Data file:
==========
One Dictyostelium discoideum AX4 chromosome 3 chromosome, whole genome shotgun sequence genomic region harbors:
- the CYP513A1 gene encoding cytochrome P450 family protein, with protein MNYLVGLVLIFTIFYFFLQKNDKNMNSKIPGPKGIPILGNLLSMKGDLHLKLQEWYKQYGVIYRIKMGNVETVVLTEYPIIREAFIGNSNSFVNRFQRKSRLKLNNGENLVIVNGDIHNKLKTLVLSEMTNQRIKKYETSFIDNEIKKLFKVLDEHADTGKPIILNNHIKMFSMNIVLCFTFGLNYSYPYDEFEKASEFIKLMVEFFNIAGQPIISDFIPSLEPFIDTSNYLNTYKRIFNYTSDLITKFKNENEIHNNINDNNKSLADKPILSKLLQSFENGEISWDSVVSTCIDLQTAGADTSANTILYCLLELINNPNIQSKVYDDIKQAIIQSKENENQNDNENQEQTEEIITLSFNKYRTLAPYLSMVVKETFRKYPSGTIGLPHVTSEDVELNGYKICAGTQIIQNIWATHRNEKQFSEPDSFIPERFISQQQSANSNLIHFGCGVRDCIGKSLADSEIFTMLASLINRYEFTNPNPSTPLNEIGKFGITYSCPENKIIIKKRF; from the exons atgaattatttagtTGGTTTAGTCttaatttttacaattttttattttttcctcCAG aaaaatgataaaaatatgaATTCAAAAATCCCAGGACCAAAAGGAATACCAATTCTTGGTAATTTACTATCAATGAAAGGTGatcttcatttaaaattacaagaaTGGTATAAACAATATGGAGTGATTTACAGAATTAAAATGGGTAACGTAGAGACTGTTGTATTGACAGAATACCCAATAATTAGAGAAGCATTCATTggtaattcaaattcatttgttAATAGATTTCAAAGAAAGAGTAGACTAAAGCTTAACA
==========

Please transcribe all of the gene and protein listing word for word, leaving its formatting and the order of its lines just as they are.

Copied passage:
One Dictyostelium discoideum AX4 chromosome 3 chromosome, whole genome shotgun sequence genomic region harbors:
- the CYP513A1 gene encoding cytochrome P450 family protein, with protein MNYLVGLVLIFTIFYFFLQKNDKNMNSKIPGPKGIPILGNLLSMKGDLHLKLQEWYKQYGVIYRIKMGNVETVVLTEYPIIREAFIGNSNSFVNRFQRKSRLKLNNGENLVIVNGDIHNKLKTLVLSEMTNQRIKKYETSFIDNEIKKLFKVLDEHADTGKPIILNNHIKMFSMNIVLCFTFGLNYSYPYDEFEKASEFIKLMVEFFNIAGQPIISDFIPSLEPFIDTSNYLNTYKRIFNYTSDLITKFKNENEIHNNINDNNKSLADKPILSKLLQSFENGEISWDSVVSTCIDLQTAGADTSANTILYCLLELINNPNIQSKVYDDIKQAIIQSKENENQNDNENQEQTEEIITLSFNKYRTLAPYLSMVVKETFRKYPSGTIGLPHVTSEDVELNGYKICAGTQIIQNIWATHRNEKQFSEPDSFIPERFISQQQSANSNLIHFGCGVRDCIGKSLADSEIFTMLASLINRYEFTNPNPSTPLNEIGKFGITYSCPENKIIIKKRF; from the exons atgaattatttagtTGGTTTAGTCttaatttttacaattttttattttttcctcCAG aaaaatgataaaaatatgaATTCAAAAATCCCAGGACCAAAAGGAATACCAATTCTTGGTAATTTACTATCAATGAAAGGTGatcttcatttaaaattacaagaaTGGTATAAACAATATGGAGTGATTTACAGAATTAAAATGGGTAACGTAGAGACTGTTGTATTGACAGAATACCCAATAATTAGAGAAGCATTCATTggtaattcaaattcatttgttAATAGATTTCAAAGAAAGAGTAGACTAAAGCTTAACA